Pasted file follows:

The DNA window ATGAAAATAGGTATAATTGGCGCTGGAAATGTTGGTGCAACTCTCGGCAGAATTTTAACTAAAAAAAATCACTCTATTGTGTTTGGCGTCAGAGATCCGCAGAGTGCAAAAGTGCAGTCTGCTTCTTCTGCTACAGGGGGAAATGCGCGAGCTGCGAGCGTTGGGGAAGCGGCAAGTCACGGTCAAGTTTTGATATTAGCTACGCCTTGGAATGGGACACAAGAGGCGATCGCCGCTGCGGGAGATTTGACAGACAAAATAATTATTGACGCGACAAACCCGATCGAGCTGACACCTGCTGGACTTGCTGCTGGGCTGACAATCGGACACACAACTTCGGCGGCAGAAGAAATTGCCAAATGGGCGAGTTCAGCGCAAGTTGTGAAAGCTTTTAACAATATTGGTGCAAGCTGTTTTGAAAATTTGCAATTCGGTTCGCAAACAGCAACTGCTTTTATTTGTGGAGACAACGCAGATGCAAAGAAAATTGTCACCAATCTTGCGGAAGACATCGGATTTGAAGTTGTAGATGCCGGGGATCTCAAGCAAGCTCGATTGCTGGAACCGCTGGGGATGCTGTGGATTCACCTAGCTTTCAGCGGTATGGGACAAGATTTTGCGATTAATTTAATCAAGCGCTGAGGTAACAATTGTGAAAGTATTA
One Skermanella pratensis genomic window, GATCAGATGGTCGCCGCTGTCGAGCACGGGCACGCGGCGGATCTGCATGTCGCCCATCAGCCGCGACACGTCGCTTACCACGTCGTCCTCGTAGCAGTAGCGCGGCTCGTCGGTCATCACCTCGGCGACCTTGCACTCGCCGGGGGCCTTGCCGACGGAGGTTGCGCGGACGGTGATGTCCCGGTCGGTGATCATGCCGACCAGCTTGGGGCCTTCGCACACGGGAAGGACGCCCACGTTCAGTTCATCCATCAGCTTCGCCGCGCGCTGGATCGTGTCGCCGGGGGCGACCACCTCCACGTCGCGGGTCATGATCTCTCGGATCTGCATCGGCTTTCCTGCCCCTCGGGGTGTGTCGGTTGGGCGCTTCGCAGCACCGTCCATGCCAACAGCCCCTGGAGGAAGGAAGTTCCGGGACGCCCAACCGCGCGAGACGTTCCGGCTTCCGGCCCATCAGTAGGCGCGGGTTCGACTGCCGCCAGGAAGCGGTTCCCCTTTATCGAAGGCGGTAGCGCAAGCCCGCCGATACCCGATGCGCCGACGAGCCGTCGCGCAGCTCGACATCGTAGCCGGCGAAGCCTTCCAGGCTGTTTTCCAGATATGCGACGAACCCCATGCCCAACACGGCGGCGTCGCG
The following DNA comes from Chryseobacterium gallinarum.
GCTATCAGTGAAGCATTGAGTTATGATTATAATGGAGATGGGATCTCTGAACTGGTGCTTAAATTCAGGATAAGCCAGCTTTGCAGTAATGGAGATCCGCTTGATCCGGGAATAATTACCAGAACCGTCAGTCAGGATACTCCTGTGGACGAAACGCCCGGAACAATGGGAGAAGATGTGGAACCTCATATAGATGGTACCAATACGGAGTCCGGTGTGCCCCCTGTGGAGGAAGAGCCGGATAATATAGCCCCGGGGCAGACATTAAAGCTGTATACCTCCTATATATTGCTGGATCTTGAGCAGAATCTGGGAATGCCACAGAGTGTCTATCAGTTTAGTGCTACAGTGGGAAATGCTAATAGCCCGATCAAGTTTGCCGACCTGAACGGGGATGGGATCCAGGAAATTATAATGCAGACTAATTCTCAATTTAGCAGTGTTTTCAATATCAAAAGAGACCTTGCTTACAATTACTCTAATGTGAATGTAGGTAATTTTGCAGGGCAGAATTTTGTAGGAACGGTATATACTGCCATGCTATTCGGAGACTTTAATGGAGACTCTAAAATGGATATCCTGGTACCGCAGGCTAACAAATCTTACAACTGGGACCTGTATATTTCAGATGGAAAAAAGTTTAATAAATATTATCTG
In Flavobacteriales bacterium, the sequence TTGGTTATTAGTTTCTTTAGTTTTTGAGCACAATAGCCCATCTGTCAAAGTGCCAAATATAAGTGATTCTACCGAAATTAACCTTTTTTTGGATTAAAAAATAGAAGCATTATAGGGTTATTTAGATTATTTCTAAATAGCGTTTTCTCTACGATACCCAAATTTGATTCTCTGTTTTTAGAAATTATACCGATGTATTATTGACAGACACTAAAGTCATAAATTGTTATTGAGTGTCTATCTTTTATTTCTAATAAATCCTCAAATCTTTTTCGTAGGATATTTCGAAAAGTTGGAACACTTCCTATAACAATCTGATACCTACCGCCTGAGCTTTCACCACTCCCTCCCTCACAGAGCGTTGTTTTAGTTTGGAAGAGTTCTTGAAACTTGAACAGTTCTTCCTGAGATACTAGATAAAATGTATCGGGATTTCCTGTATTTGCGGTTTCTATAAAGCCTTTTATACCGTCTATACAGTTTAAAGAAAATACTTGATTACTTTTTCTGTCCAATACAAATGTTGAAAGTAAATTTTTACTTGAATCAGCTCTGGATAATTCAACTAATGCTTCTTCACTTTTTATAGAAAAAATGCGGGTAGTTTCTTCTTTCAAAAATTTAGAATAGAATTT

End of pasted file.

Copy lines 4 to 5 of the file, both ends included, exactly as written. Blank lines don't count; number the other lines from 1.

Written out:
GCTATCAGTGAAGCATTGAGTTATGATTATAATGGAGATGGGATCTCTGAACTGGTGCTTAAATTCAGGATAAGCCAGCTTTGCAGTAATGGAGATCCGCTTGATCCGGGAATAATTACCAGAACCGTCAGTCAGGATACTCCTGTGGACGAAACGCCCGGAACAATGGGAGAAGATGTGGAACCTCATATAGATGGTACCAATACGGAGTCCGGTGTGCCCCCTGTGGAGGAAGAGCCGGATAATATAGCCCCGGGGCAGACATTAAAGCTGTATACCTCCTATATATTGCTGGATCTTGAGCAGAATCTGGGAATGCCACAGAGTGTCTATCAGTTTAGTGCTACAGTGGGAAATGCTAATAGCCCGATCAAGTTTGCCGACCTGAACGGGGATGGGATCCAGGAAATTATAATGCAGACTAATTCTCAATTTAGCAGTGTTTTCAATATCAAAAGAGACCTTGCTTACAATTACTCTAATGTGAATGTAGGTAATTTTGCAGGGCAGAATTTTGTAGGAACGGTATATACTGCCATGCTATTCGGAGACTTTAATGGAGACTCTAAAATGGATATCCTGGTACCGCAGGCTAACAAATCTTACAACTGGGACCTGTATATTTCAGATGGAAAAAAGTTTAATAAATATTATCTG
In Flavobacteriales bacterium, the sequence TTGGTTATTAGTTTCTTTAGTTTTTGAGCACAATAGCCCATCTGTCAAAGTGCCAAATATAAGTGATTCTACCGAAATTAACCTTTTTTTGGATTAAAAAATAGAAGCATTATAGGGTTATTTAGATTATTTCTAAATAGCGTTTTCTCTACGATACCCAAATTTGATTCTCTGTTTTTAGAAATTATACCGATGTATTATTGACAGACACTAAAGTCATAAATTGTTATTGAGTGTCTATCTTTTATTTCTAATAAATCCTCAAATCTTTTTCGTAGGATATTTCGAAAAGTTGGAACACTTCCTATAACAATCTGATACCTACCGCCTGAGCTTTCACCACTCCCTCCCTCACAGAGCGTTGTTTTAGTTTGGAAGAGTTCTTGAAACTTGAACAGTTCTTCCTGAGATACTAGATAAAATGTATCGGGATTTCCTGTATTTGCGGTTTCTATAAAGCCTTTTATACCGTCTATACAGTTTAAAGAAAATACTTGATTACTTTTTCTGTCCAATACAAATGTTGAAAGTAAATTTTTACTTGAATCAGCTCTGGATAATTCAACTAATGCTTCTTCACTTTTTATAGAAAAAATGCGGGTAGTTTCTTCTTTCAAAAATTTAGAATAGAATTT